Last week I told you about taking my sister Rolie to Banff. Since then, she has continued her Western Canada trip. First, she flew to Edmonton (north of Calgary) and from there, she flew eastward. Her next touchdown was Regina, Saskatchewan where she visited with our 85-year-old Aunt Net and a whole bunch of cousins.
I joined her in Regina on Friday and just got back to Calgary yesterday. Rolie and I spent a lot of time looking at old photos, drinking tea, reminiscing and playing euchre.
This is a card game played by four people —
You each have a partner who sits across from you. You use a regular deck of cards but only the nines, tens, jacks, queens, kings, and aces, so 24 cards. Each player is dealt 5 cards, which means 4 should be left after dealing. Set those 4 on the table, turn up the top one and now we go around the table and decide if it will become “trump”.
I won’t get into all the details, but suffice to say that there are different rules depending on where you are playing.
According to cousin Ted, the game has been in North America since the 19th century when it was played everywhere. It’s not so popular anymore, but it is still very popular in Ontario.
Since Aunt Net migrated from Ontario to Regina, Saskatchewan —
The game has become popular there, at least among my cousins. And a game is usually played every Sunday night at Ted’s house.
Each night after supper, we cleared away the dishes and got out the cards. Rolie always partners with Aunt Net when they are in the same city. And they usually always win. I think it’s something about “cross-talk” or the hesitation over picking up a card to make it “trump”. Often partners develop a set of signals. This is just conjecture, of course, because anything like that would be considered cheating.
At any rate, win or lose, playing euchre with Aunt Net is always a good time.
I played on Friday, Saturday and Sunday nights and I was partnered with different people. My second cousin Sarah was a great partner, and teacher. I need teaching because I don’t play a lot. (We are still introducing the game to Alberta where I live.)
At one point, Rolie asked Sarah if Aunt Net (Sarah’s gramma) had taught Sarah to play. “No,” Sarah said. “Peg taught me how to play.” A little pause. “Gramma taught me how to cheat.”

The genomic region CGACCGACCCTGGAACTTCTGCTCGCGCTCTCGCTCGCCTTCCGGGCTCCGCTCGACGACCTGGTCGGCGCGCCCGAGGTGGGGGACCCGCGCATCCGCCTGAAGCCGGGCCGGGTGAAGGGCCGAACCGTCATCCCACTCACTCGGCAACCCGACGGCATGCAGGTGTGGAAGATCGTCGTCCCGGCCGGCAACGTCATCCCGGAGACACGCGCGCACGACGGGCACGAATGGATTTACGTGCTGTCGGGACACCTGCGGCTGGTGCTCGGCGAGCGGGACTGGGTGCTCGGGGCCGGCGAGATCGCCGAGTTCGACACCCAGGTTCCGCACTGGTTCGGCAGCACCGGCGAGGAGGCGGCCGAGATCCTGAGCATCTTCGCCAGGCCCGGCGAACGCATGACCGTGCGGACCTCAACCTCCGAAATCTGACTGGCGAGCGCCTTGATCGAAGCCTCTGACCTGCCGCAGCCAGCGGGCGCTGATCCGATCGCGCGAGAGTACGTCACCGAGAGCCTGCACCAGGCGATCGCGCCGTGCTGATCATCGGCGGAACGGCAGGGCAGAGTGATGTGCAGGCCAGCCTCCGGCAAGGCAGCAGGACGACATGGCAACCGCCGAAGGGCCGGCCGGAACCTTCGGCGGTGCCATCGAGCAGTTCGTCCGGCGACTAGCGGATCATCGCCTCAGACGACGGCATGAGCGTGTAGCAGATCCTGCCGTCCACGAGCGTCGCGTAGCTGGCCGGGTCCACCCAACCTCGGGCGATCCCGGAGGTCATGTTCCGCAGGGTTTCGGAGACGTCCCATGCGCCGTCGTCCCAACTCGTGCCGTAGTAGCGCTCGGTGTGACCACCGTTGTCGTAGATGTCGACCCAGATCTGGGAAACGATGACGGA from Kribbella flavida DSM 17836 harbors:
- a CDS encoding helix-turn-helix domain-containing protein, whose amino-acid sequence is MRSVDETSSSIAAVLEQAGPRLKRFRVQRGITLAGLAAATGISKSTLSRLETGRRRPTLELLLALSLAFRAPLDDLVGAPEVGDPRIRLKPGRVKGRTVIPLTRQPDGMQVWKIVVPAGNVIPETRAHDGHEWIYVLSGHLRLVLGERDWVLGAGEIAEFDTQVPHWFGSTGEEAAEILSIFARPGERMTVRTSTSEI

Have you ever played euchre? Do you have a favourite card game? Do you like clearing away the dishes after supper and dealing a few hands?
Excellent euchre hand with clubs as trump from photos.com # 87461402
I’m visiting my Aunt Net and my cousins in Regina, Saskatchewan. This is Aunt Net’s teacup.
Aunt Net is 83 and her friend Joyce is 89. Cousin Ted regularly has “the grannies” over for dinner with his large family on Sunday nights. There are all the usual suspects: brothers and sisters, nieces and nephews, adopted people and various add-ons.
After dinner, the card table is set up and the deck is shuffled. Aunt Net and Joyce love to play euchre, a game that I know, because I’m originally from Ontario. Everyone in Ontario knows how to play euchre. (Don’t you?)
We play to 10 points, and we do it three times. Aunt Net and Joyce are partners. I have Chris as a partner for the first round. After we lose, he gives up, goes to help Ted with the dishes and Deb takes over as my partner.
Meanwhile, children – old and young – flow in and out of the big house. The dishes and leftover food are dealt with, the table cloth on the dining room table is straightened, and Ted tutors one of the kids in geometry.
I carry on with the card game. Granted, I don’t play euchre often, and I’ve had a glass of wine, but, come on, I’m playing against two old ladies.
After I lose all three games, Cousin Ted drives me back to Cousin Mary’s house. Cousin Katy is also visiting Regina and she’s staying at Cousin Mary’s house too. Tonight she’s doing quality time with her daughter so she wasn’t at Ted’s dinner. Cousin Mary is hosting the next night’s dinner and she’s made Strawberry Rhubarb Pie, which is cooling on the stove top. She has to go to bed because she’s got a full workday tomorrow.
But Katy and I don’t. My sister Rolie (who lives in Saudi Arabia) was supposed to be on this trip but she got sick just before it was time to fly out. So Katy and I are talking to her on the speaker phone. I’m finally getting all the details about Rolie’s illness (which she is recovering from) and next thing I know, Katy has cut into the pie and brought me a piece.
We’re busy telling Rolie all about what she’s missing and Rolie definitely wishes she was not missing this pie, and then Mary wakes up. She comes down the stairs, gives us the “frown” and the “That pie is for tomorrow!” Katy and I blame each other for our inability to resist cooling pie. Mary grabs a taste of pie and returns to bed.
You get the idea.
Like 85% of writers, I am an introvert. And now I’m surrounded by about a hundred relatives and old photo albums and long ago stories and amazing cooking. And my tense mind is loosening up. I have a chapter I’m supposed to be working on, and I decide to just forget about it for now.
Now is the time to eat strawberry rhubarb pie, and to eat Aunt Net cookies and date jam, and to simply listen and absorb the world around me. In short, now is the time to fill the Creative Well. When I get back home on Wednesday, I expect my chapter will be waiting for me and I’ll have fresh energy to put into it.
How do you fill the Creative Well?